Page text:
Burke building next to the old Duncan McDiarmid store. In 1898, Moore Knowles bought out Williams. In 1899, Olmstead and Stanzel bought Moore Knowles butcher shop. In the same year Williams opened his shop next to Mitchell and Cram.

 

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In 1918, Williams returned to 124 Bridge Street to conduct his butcher shop business. Later it was run by his son C.Y. Buzz Williams. Some of the employees were: Maurice Pommerville, Willis Armour, Mervin Devlin, Susie Rothwell as well as John and Peter Williams. Buzz and his wife took over the store for some time but later Joe Kleibor and Mr. Bernicky of Smiths Falls ran the butcher business for a period of time.

124 Bridge Street remained in the Williams Family until 1971 when the building was sold to Ken Young. In 1967, the Young’s (Ken and Joy) began their operation of Young’s Variety leasing the premises and for 22 years conducted business at 124 Bridge Street until 1989, when the couple retired from business. Some of their employees were: Frances Smith, Peggy Johnston and Marg Smith. Later it became a sports store, a pizza parlour and in 2006 a Tai Chi Studio is in operation at 124 Bridge Street.

 

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Bridge Street 2006 The Thai Chi group — In 2006, a Tai Chi Studio is in operation at 124 Bridge Street. Photo by Mike Jeays.

 

Related reading

It’s Dave Young’s “Variety” Photo Page -70s

The Roar of the Referees and the Smell of the Hockey Bag in Carleton Place

 

126 Bridge Street Carleton Place

 

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Photo from the Carleton Place and Beckwith Heritage Museum

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126 Bridge Street Carleton Place Circa 1870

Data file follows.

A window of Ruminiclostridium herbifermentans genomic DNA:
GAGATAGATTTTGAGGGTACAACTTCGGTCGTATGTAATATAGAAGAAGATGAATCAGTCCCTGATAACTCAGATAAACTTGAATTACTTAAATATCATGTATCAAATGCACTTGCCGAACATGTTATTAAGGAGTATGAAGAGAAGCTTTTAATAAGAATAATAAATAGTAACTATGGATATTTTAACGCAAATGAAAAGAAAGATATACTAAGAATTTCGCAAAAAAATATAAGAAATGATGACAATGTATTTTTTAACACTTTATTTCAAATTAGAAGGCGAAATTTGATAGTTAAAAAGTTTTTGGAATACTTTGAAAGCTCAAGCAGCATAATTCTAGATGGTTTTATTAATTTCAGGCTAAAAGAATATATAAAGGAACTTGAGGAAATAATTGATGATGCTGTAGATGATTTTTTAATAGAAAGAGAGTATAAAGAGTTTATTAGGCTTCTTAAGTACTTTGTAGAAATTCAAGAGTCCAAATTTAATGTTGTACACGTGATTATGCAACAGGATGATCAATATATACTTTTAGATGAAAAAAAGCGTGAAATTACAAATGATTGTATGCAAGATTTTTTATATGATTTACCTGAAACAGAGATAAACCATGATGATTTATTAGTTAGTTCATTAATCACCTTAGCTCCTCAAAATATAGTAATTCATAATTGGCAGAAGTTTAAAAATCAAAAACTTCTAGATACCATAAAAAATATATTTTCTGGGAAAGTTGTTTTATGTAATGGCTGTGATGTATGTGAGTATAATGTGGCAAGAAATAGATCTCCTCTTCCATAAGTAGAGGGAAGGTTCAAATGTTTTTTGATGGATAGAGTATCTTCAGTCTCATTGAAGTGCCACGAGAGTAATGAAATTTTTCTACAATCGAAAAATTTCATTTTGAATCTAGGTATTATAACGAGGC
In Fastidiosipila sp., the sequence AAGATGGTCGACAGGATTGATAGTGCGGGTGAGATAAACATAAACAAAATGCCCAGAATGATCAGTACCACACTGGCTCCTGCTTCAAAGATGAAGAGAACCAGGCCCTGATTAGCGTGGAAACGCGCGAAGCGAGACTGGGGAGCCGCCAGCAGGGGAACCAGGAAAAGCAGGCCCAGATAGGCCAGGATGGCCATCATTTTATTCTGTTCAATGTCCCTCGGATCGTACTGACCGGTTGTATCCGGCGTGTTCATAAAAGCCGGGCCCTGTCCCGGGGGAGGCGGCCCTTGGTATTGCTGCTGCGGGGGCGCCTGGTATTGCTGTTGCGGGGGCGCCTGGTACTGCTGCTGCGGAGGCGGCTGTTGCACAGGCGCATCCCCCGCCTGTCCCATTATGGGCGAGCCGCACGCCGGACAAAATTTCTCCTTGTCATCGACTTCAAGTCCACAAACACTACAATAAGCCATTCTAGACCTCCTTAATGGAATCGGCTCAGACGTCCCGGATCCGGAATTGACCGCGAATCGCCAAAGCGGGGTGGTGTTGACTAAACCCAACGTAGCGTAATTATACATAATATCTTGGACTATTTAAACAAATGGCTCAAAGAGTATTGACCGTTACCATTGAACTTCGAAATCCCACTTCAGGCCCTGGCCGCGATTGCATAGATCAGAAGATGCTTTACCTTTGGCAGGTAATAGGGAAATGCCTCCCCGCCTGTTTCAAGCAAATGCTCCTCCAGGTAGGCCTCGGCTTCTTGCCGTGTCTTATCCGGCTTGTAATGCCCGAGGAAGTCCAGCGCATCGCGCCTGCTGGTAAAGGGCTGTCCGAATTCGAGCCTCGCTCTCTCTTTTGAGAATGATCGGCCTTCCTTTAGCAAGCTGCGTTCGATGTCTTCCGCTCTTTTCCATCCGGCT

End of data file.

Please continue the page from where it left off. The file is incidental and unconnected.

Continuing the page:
The property at 126 Bridge Street belonged to the Burke Estate for quite a number
of years before ownership passed to Lloyd Tetlock. In 1918, Tetlock bought the
building from Burke at 126 Bridge Street. Tetlock ran a plumbing and tinsmith shop.
Osie Hastie began working for Tetlock in 1923. Upon Tetlock’s death in 1945, Osie
and Roy bought the business. Roy retired in 1971.

This is someone I am proud to call a friend– Ken Hastie.. He is a part of Carleton Place history and he is also one of the hearts and souls of St. Andrews.. He is my granddaughters great grandfather and isn’t feeling so well these days.. Please keep him in your thoughts and prayers. Get well Pappy so we can talk about Carleton Place history again.. Sending love to you big time.

 

Image may contain: 1 person, smiling, sunglasses, hat, closeup and outdoor

 - HASTIEAt Carleton Place, on Thurs-riir....

Clipped from The Ottawa Journal,  23 Dec 1939, Sat,  Page 30

 

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Interior of Tetlock store-Photo from the Carleton Place and Beckwith Heritage Museum